Before we became parents, actually before we were even married, my husband and I used to be a little judgmental in the parenting department. At stores or restaurants we would observe a little person acting out, yelling, talking back, or just making a terriby loud and disturbing scene. One of us would ask the other, speaking of the child’s outburst, “You know what that sound is?” The other would coyly respond, “Bad parenting!” And then we would chuckle a little and smile at each other knowing that we would never let our own child get so out of hand in public. I mean sure, our kids wouldn’t be PERFECT, but they certainly wouldn’t do FILL IN THE BLANK. You get the idea, right?
And really, we continued with this silly little ritual, if you can call it that, even after our first child was born. For the most part our first child, our daughter, is very compliant and obedient. That’s because of our stellar parenting, right? My answer when we only had one child would have been, well, of course it’s because of our parenting!
Fast forward to today and my life with three kids and I will probably have a different answer for you. Let’s talk about all that can happen during one hour of Mass on Sunday. Oh wait, let’s just talk about all that DID happen in one hour of Mass last week. It all started just fine. Our 9 month old was strapped to me in a baby carrier, our middle child was hanging out by my hubby and our eldest, my daughter, was behaving very well as so many first-borns do.
Then, out of nowhere, the 2 ½ year old started punching my husband. He faked my hubby out. After reaching out for a hug he quickly shifted gears and attacked his unsuspecting father. So, while still carrying the baby, I dragged the little trouble making toddler to the narthex. It wasn’t too long before he was making a mad dash for the baptismal font. I was weighed down by my baby and not moving as quickly. Luckily there were some kind parishioners in the back of the church who helped me catch the little man before he dove into the holy water.
Now that I have what could be best described as a complicated child, I think differently about taking ownership of how my children behave. If I take credit for my daughter’s stellar behavior then I must also take the blame for my son’s shenanigans, right? Well, what I’m learning from having a challenging child is that, perhaps, it’s not that simple. We can do our best and our kids may still act out. We can do our worst and our kids may be little super stars. There is not always a positive correlation.
Yesterday marked the Jubilee Year of Mercy, instituted by Pope Francis. These people who helped me prevent my little guy from drenching himself in the baptismal font were showing some mercy. That “pre-kid” Courtney who looked down upon the parents of misbehaving kids, well, she was not so merciful.
Mercy. Compassion. The world needs it.
What I have learned from parenting a challenging toddler is that there is so much that happens at home that the general public does not see. When you see a parent struggling with a child in public, you really may have no idea what is really going on. You may not know the struggles that that child is going through. And if the child is struggling, the parent struggles too. For example, my little guy was so frustrated today that he slapped me in the face. Hard. Really Hard. So hard that I cried.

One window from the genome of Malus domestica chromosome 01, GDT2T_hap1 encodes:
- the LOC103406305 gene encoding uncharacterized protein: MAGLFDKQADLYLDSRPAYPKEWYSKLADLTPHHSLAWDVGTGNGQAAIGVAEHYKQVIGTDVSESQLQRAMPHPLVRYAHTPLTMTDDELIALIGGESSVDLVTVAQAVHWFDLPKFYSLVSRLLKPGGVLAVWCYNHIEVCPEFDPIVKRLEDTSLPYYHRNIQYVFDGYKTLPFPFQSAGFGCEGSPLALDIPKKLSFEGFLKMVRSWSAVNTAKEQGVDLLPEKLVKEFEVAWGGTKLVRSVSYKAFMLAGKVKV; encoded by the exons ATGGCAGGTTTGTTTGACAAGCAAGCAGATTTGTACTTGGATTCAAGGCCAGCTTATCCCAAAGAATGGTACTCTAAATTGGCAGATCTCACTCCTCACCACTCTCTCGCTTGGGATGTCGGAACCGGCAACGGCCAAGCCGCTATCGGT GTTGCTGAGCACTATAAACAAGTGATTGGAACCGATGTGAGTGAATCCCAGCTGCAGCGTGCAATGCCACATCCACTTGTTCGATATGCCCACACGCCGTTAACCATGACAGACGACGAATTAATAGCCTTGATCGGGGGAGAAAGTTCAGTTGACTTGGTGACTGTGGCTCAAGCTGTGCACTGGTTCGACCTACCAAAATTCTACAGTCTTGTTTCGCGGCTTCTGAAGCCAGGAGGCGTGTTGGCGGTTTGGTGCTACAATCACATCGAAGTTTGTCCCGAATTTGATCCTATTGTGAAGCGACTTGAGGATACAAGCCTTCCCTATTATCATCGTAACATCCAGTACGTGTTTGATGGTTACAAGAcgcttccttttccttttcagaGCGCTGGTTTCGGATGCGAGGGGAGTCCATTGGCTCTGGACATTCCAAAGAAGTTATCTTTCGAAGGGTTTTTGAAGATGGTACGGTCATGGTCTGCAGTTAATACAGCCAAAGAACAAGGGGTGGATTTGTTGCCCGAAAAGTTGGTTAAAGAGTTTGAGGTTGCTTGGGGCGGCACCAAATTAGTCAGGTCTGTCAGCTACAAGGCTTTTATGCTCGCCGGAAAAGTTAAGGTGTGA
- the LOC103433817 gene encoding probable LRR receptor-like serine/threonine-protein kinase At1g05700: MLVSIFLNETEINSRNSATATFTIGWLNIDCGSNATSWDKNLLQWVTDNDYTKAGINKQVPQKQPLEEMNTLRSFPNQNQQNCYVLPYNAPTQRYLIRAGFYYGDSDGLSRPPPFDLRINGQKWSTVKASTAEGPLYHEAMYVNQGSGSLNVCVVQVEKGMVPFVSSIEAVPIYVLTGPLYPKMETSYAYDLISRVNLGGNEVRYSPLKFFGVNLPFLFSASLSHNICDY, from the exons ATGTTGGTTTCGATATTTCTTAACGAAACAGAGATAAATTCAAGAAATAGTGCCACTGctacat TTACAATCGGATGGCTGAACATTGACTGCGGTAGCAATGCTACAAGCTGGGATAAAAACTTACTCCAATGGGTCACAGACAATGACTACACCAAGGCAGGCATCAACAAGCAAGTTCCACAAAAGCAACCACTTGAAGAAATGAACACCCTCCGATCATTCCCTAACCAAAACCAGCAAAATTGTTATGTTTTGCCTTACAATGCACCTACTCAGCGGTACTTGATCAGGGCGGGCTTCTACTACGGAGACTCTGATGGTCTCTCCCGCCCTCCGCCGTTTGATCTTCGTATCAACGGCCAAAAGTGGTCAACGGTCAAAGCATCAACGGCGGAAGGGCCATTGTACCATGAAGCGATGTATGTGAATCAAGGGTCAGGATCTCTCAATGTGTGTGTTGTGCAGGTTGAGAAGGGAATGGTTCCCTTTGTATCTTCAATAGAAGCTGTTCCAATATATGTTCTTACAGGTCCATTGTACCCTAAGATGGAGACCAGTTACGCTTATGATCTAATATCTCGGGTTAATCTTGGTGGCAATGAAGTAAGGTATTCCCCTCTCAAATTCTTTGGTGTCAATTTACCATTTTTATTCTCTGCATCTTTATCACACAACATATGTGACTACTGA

You could say that my little toddler “happily struggles”. Most people who know him would say that he is always smiling and therefore must be happy. But that smile is misleading. He’s frustrated because he struggles with communication. He wants to play with other kids his age but his lack of communication prevents him from really joining in on the fun. He will approach a child and then soon figure out that he just doesn’t know how to play the way that they play. So, he withdraws from the situation and just plays with cars all by himself. It’s heartbreaking to watch.
So, this past Sunday, before he made a dash for the baptismal font, he was running around with another toddler around his age. Should he have been running around in the narthex? It probably wasn’t totally appropriate. But to see him so happy and engaging with another child was just too heartwarming for me to put an end to the fun. I’m thankful that the mommy of that toddler let her little one just be silly and goofy with my little guy after I told her about the social struggles that we were going through. That was mercy.
My little toddler’s name means “Gift of God”. And, truly, the gift that has come from being the mother of my frustrated but sweet and misunderstood little son has been an increase in my capacity for mercy. Now when I hear the sound of what I previously called “bad parenting”, I offer help to the struggling mother. Or, if my hands are already filled with my own three kids, I will, at the very least, make eye contact with the frustrated parent, smile and offer some sort of words of encouragement.
There are so many ways to show mercy and usually they are just simple acts of kindness. How are you showing mercy towards others?